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Real Weddings The Engagement & Ceremony Planning… The couple’s engagement came with little fanfare. They had dated and moved in together, and at some point Derek says he simply looked at Jonathan one day and said outright that they ought to marry. “And he said, ‘Yeah,’” Derek recalls happily. “It just sort-of came out of my mouth and I just sort-of asked him.” Simply, naturally… after spending precious time getting to know one another, the men seemed meant for each other. “We were going to wait a year,” adds Jonathan. “We had the rings picked out and a few things set up, but then it just wasn’t the right time. That year got to be a really hard one: there were a couple of deaths in the family, including my sister… and then Derek broke his arm right before our ceremony. It seemed like a sign that it wasn’t going to happen.” Far from discouraged, the couple looked ahead to brighter times for moving forward with their wedding plans. They had considered traveling to Massachusetts, where same-sex marriage had been legalized, but then the state began barring non-residents from taking advantage of the groundbreaking legislation. “Ontario (Canada) actually made more sense anyway,” Derek explains. “Going to Boston seemed so expensive and we’d have been required to stay for three days to complete the paperwork. Canada is really nice – you can do everything all in one day.” The following year did indeed seem smoother; a more auspicious time presented itself to the couple. They found a Canadian-based officiant and began writing their own vows; they chose organic fabrics and hired an African tailor to hand-sew their ceremony attire. And they decided to have a small ceremony in Ontario in June, then a much larger reception for family and friends back home in September. “My other sister lives in Michigan, so we got a minivan and filled it with seven friends… then stopped in Lansing so my sister and her husband could drive up too,” Jonathan explains. “It was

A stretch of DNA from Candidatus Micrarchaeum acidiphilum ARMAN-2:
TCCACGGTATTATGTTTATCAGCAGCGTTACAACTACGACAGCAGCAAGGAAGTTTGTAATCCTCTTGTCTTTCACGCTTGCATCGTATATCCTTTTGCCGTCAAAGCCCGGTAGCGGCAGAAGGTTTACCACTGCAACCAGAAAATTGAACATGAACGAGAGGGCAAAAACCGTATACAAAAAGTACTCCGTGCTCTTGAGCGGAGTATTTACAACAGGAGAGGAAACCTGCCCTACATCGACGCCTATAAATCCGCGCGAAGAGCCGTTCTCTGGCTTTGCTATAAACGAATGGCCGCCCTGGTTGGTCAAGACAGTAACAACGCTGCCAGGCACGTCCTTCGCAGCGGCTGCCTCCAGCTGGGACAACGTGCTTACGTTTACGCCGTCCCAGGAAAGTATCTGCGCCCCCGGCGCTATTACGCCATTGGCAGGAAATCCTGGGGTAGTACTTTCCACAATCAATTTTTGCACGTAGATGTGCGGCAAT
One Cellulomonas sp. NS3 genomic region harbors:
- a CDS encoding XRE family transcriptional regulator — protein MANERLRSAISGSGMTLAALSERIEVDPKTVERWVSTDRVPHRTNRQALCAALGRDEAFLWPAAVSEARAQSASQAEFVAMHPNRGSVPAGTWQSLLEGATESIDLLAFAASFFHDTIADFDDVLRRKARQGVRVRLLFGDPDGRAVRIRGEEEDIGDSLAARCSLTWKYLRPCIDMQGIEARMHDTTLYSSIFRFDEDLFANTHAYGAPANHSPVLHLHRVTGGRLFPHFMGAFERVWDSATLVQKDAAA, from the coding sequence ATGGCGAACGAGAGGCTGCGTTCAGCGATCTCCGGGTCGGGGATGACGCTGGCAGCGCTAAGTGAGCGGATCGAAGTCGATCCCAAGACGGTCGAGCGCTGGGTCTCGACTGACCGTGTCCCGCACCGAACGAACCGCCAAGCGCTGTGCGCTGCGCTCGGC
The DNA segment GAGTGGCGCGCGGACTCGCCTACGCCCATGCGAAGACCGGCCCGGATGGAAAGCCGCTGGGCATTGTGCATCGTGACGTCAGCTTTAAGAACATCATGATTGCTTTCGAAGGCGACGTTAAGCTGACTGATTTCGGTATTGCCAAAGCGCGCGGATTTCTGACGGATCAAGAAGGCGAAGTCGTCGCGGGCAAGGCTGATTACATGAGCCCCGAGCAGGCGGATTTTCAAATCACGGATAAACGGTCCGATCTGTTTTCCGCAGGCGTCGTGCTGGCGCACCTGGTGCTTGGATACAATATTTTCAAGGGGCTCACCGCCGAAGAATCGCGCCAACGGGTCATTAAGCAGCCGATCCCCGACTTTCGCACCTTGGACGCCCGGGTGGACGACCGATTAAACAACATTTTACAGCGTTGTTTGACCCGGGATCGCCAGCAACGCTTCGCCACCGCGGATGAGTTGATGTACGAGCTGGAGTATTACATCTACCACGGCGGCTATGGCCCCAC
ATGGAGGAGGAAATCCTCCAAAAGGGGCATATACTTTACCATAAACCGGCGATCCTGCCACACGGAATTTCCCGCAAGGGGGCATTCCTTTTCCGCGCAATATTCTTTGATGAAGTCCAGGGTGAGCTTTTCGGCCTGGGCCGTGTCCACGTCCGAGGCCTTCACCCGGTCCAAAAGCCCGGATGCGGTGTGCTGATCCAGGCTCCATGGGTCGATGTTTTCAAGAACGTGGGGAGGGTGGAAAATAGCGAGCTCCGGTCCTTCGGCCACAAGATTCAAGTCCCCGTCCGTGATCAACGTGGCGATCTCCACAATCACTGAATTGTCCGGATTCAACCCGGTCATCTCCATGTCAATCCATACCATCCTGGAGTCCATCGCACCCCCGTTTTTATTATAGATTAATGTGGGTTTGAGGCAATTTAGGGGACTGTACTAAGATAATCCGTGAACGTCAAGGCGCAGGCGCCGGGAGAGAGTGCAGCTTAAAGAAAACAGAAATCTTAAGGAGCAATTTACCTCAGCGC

important that she could be a witness for us.” The evening prior to the ceremony, the group ventured into Canada and then enjoyed a relaxing dinner at a Mediterranean restaurant back in Detroit. The next morning, Saturday, the grooms prepared for their Special Day: the minivan was packed, all eleven in their wedding party loaded themselves inside and they traveled the short distance to the international border. “The night before,” Jonathan recalls, “it was no issue at all. Then on Saturday the Canadian immigration officials randomly stopped us. They pulled out all our luggage and everything from the van, but it wasn’t really a problem.” Adds Derek, “They were asking us about all our stuff and we told them we were getting married… and then we were just overexplaining… I think they were concerned we were smuggling in cigarettes or something.” He laughs, remembering. “After about half an hour, eventually they just gave up and let us through.”

The Wedding Day… On June 2, 2007, Derek Tyus and Jonathan Garber were married in Ontario, in a scenic park

overlooking the expansive river. The day was hot: instead of exchanging their vows in front of the picturesque fountain directly alongside the water, the grooms chose to move their ceremony into a cooler area of the park, shaded by lofty trees and surrounded by greenery. Topiary, sculpted into the forms of animals, provided a unique and magical backdrop. “Our friends threw rose petals along the pathway where we walked,” Jonathan describes. “And my sister had planned to bring her violin -she’s a violin professor at MSU- but she forgot it!” “We had the birds singing. And our friends… and a wonderful officiant. It was really a very sweet ceremony,” Derek says. The wedding included a Cherokee Prayer and a Loving Kindness meditation from the Buddhist tradition. Also a highlight was Derek and Jonathan’s Promise to Each Other, based on the Four Agreements from the Toltec wisdom of Don Miguel Ruiz: speak with integrity and be impeccable with your word; refuse to take anything personally; communicate with utter clarity so as to avoid assumptions and misunderstandings; always do your best and you will remain forever free from regret. ●● cont’d

Vol. 4 Issue 1 Spring 2009 9

Volume 4, Issue 1  

This season's tips for your LGBT Wedding!

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